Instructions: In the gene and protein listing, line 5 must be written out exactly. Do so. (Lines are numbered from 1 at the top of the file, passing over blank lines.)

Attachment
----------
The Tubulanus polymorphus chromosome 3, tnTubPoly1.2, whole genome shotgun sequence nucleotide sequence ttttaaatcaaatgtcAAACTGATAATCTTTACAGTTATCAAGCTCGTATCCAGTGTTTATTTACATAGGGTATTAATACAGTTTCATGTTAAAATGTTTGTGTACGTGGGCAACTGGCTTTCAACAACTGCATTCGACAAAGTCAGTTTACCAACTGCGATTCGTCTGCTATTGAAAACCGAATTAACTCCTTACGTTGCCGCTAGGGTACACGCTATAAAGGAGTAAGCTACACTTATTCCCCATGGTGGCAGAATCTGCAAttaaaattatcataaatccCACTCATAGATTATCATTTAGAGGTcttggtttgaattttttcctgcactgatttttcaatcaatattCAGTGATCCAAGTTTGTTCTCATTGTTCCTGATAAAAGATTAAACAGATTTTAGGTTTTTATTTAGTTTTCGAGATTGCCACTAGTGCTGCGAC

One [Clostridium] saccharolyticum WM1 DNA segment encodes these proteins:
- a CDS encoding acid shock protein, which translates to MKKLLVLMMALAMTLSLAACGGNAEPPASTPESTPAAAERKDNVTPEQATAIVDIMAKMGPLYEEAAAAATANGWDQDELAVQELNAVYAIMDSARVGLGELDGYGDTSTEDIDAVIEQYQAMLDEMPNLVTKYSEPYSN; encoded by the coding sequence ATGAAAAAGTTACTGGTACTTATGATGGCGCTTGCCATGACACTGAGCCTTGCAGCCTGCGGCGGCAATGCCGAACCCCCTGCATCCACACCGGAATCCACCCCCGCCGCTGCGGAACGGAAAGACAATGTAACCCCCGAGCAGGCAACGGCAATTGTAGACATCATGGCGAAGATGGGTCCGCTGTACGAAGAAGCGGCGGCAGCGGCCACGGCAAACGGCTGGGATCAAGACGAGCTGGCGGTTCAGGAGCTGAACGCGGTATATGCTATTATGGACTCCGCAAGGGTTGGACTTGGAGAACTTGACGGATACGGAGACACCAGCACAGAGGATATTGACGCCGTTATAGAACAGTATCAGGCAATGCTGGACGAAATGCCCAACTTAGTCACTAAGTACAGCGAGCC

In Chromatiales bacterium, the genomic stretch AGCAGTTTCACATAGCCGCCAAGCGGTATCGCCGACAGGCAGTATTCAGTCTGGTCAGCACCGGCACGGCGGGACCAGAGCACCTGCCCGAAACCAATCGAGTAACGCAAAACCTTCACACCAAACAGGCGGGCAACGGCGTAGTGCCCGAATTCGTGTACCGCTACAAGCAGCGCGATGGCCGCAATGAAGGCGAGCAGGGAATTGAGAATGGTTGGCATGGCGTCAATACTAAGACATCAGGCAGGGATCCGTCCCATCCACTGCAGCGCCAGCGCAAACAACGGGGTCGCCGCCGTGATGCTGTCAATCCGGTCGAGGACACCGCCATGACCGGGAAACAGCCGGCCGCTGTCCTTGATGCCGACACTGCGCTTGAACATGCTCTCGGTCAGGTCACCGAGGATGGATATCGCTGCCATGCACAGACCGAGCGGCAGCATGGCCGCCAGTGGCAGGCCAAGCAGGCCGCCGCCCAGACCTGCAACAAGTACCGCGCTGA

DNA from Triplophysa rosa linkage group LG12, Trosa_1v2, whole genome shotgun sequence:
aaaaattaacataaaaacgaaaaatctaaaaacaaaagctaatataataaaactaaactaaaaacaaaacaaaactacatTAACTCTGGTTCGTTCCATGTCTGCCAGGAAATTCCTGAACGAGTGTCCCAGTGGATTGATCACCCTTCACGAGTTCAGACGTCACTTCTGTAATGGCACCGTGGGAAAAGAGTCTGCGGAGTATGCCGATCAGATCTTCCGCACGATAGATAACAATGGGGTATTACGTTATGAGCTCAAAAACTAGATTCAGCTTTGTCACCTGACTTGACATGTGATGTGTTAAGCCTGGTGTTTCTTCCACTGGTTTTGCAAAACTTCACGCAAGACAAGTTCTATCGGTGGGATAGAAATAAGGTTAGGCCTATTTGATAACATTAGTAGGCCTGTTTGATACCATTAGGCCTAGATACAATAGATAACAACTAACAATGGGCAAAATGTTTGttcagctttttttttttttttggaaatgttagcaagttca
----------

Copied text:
DNA from Triplophysa rosa linkage group LG12, Trosa_1v2, whole genome shotgun sequence: